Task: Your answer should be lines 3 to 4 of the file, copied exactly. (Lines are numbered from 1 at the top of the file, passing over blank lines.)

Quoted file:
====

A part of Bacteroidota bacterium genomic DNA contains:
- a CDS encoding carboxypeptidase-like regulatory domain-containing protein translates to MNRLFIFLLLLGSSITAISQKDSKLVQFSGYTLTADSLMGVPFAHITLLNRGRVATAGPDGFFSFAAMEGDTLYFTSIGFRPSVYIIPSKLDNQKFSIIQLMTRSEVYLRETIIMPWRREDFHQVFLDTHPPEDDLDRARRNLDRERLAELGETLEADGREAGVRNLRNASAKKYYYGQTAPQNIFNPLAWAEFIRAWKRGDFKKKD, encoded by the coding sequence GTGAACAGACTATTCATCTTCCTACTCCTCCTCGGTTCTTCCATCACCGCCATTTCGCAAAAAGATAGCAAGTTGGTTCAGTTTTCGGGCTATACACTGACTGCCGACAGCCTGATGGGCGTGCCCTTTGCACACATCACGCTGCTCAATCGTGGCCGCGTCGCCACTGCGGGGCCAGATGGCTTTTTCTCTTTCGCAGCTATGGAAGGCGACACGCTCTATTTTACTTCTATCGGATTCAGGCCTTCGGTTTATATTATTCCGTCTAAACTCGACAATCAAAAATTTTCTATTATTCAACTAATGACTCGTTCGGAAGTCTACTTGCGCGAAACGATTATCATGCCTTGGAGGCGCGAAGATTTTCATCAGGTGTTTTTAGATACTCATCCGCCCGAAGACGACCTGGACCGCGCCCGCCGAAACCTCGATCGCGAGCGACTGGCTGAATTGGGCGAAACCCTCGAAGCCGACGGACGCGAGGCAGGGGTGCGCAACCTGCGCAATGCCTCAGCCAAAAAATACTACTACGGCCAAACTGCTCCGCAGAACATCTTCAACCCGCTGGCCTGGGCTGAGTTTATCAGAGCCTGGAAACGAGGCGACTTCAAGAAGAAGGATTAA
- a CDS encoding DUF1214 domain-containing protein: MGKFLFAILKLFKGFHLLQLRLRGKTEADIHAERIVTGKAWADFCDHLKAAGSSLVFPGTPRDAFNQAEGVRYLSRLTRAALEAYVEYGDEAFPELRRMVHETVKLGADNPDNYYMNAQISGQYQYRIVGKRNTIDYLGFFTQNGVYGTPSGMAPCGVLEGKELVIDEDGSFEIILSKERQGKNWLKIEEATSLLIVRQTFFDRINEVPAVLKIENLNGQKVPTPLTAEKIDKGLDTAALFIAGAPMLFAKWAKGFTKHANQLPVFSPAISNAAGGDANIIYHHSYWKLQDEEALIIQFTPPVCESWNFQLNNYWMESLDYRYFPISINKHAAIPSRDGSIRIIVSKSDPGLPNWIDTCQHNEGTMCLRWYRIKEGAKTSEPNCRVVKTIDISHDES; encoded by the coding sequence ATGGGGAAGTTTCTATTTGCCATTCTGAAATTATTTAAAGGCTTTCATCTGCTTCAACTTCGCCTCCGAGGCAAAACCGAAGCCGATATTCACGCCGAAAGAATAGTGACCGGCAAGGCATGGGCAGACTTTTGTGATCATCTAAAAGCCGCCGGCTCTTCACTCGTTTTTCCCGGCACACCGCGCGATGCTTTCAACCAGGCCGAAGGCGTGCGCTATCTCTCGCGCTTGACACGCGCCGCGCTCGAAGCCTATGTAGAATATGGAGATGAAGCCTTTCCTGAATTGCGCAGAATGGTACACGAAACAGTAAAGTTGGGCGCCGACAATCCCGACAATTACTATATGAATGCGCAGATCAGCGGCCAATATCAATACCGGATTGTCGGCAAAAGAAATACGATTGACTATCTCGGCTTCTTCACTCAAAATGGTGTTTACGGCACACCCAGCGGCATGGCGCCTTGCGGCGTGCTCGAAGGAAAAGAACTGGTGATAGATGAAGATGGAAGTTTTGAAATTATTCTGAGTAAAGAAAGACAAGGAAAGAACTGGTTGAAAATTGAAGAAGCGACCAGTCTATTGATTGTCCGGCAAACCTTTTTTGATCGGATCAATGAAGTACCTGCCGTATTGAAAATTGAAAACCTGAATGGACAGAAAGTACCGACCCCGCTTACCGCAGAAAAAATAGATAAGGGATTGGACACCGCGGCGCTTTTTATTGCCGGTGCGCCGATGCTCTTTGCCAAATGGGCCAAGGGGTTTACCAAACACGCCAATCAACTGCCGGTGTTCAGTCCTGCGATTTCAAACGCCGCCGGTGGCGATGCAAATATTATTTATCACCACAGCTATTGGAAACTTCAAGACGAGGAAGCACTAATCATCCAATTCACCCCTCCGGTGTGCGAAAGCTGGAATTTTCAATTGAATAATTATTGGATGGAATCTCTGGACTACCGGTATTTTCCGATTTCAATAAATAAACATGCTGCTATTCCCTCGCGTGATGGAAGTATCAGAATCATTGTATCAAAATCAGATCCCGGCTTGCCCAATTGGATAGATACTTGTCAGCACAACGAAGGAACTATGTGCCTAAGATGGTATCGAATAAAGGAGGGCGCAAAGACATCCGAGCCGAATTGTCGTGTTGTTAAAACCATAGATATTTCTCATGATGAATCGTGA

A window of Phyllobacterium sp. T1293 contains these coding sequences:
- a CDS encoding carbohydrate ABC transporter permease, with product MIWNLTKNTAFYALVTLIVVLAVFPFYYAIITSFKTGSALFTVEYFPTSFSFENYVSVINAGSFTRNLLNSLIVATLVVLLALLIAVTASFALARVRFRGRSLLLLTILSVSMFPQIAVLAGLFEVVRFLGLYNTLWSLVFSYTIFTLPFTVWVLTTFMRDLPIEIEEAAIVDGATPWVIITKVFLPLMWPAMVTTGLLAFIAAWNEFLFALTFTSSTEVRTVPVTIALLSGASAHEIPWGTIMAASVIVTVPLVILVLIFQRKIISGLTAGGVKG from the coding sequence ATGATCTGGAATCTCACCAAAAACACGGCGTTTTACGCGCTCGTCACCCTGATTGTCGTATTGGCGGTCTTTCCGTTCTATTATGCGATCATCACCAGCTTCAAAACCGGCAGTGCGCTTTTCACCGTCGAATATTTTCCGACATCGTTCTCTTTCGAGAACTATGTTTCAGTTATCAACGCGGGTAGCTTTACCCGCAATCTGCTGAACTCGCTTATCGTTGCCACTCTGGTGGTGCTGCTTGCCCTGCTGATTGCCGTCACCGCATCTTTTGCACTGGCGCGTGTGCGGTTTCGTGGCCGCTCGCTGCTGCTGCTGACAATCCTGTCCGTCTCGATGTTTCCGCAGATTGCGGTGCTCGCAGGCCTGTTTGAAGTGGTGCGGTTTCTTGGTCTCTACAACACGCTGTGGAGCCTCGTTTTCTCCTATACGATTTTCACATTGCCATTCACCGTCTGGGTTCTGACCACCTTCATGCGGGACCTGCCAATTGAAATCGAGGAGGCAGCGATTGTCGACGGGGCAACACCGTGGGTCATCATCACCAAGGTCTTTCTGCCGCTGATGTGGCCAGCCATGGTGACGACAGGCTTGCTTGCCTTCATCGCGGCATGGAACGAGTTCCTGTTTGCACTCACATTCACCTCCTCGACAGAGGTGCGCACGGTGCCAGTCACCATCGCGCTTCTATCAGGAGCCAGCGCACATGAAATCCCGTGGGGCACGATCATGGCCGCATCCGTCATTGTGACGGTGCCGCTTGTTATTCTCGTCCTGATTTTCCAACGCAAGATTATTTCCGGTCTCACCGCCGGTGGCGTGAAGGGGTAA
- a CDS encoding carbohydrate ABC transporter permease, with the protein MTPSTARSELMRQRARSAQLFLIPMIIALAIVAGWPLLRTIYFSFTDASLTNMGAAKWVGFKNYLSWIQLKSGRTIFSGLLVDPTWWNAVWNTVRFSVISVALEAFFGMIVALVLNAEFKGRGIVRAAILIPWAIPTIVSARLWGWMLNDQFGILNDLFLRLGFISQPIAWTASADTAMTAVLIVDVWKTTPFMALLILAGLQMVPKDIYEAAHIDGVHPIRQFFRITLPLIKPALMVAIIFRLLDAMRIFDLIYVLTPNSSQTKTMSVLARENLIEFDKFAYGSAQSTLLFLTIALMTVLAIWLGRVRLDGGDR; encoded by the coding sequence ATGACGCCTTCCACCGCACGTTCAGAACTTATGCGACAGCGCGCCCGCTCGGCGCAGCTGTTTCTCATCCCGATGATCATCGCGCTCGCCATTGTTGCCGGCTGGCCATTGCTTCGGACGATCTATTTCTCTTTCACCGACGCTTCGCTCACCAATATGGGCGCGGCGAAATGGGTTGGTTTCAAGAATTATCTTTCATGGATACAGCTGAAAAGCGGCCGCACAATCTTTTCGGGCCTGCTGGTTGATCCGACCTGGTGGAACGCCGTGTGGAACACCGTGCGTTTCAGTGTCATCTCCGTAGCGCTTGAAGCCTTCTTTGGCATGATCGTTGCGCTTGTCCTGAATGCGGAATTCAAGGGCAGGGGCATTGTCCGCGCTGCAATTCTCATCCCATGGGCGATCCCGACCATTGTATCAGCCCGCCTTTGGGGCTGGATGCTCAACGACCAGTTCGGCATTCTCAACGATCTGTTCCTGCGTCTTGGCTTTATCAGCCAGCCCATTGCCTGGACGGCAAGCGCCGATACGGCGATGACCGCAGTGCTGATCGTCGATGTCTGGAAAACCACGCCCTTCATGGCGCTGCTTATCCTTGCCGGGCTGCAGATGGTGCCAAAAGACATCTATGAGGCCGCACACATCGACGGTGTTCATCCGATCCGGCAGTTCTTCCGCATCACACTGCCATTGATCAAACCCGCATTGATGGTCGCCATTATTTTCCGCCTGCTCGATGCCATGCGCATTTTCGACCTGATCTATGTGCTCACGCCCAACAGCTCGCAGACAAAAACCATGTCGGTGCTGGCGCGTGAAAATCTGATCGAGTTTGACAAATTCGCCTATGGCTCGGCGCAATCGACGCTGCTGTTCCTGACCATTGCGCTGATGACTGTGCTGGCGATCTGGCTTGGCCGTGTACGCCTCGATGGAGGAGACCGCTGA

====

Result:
- a CDS encoding DUF1214 domain-containing protein: MGKFLFAILKLFKGFHLLQLRLRGKTEADIHAERIVTGKAWADFCDHLKAAGSSLVFPGTPRDAFNQAEGVRYLSRLTRAALEAYVEYGDEAFPELRRMVHETVKLGADNPDNYYMNAQISGQYQYRIVGKRNTIDYLGFFTQNGVYGTPSGMAPCGVLEGKELVIDEDGSFEIILSKERQGKNWLKIEEATSLLIVRQTFFDRINEVPAVLKIENLNGQKVPTPLTAEKIDKGLDTAALFIAGAPMLFAKWAKGFTKHANQLPVFSPAISNAAGGDANIIYHHSYWKLQDEEALIIQFTPPVCESWNFQLNNYWMESLDYRYFPISINKHAAIPSRDGSIRIIVSKSDPGLPNWIDTCQHNEGTMCLRWYRIKEGAKTSEPNCRVVKTIDISHDES; encoded by the coding sequence ATGGGGAAGTTTCTATTTGCCATTCTGAAATTATTTAAAGGCTTTCATCTGCTTCAACTTCGCCTCCGAGGCAAAACCGAAGCCGATATTCACGCCGAAAGAATAGTGACCGGCAAGGCATGGGCAGACTTTTGTGATCATCTAAAAGCCGCCGGCTCTTCACTCGTTTTTCCCGGCACACCGCGCGATGCTTTCAACCAGGCCGAAGGCGTGCGCTATCTCTCGCGCTTGACACGCGCCGCGCTCGAAGCCTATGTAGAATATGGAGATGAAGCCTTTCCTGAATTGCGCAGAATGGTACACGAAACAGTAAAGTTGGGCGCCGACAATCCCGACAATTACTATATGAATGCGCAGATCAGCGGCCAATATCAATACCGGATTGTCGGCAAAAGAAATACGATTGACTATCTCGGCTTCTTCACTCAAAATGGTGTTTACGGCACACCCAGCGGCATGGCGCCTTGCGGCGTGCTCGAAGGAAAAGAACTGGTGATAGATGAAGATGGAAGTTTTGAAATTATTCTGAGTAAAGAAAGACAAGGAAAGAACTGGTTGAAAATTGAAGAAGCGACCAGTCTATTGATTGTCCGGCAAACCTTTTTTGATCGGATCAATGAAGTACCTGCCGTATTGAAAATTGAAAACCTGAATGGACAGAAAGTACCGACCCCGCTTACCGCAGAAAAAATAGATAAGGGATTGGACACCGCGGCGCTTTTTATTGCCGGTGCGCCGATGCTCTTTGCCAAATGGGCCAAGGGGTTTACCAAACACGCCAATCAACTGCCGGTGTTCAGTCCTGCGATTTCAAACGCCGCCGGTGGCGATGCAAATATTATTTATCACCACAGCTATTGGAAACTTCAAGACGAGGAAGCACTAATCATCCAATTCACCCCTCCGGTGTGCGAAAGCTGGAATTTTCAATTGAATAATTATTGGATGGAATCTCTGGACTACCGGTATTTTCCGATTTCAATAAATAAACATGCTGCTATTCCCTCGCGTGATGGAAGTATCAGAATCATTGTATCAAAATCAGATCCCGGCTTGCCCAATTGGATAGATACTTGTCAGCACAACGAAGGAACTATGTGCCTAAGATGGTATCGAATAAAGGAGGGCGCAAAGACATCCGAGCCGAATTGTCGTGTTGTTAAAACCATAGATATTTCTCATGATGAATCGTGA

A window of Phyllobacterium sp. T1293 contains these coding sequences: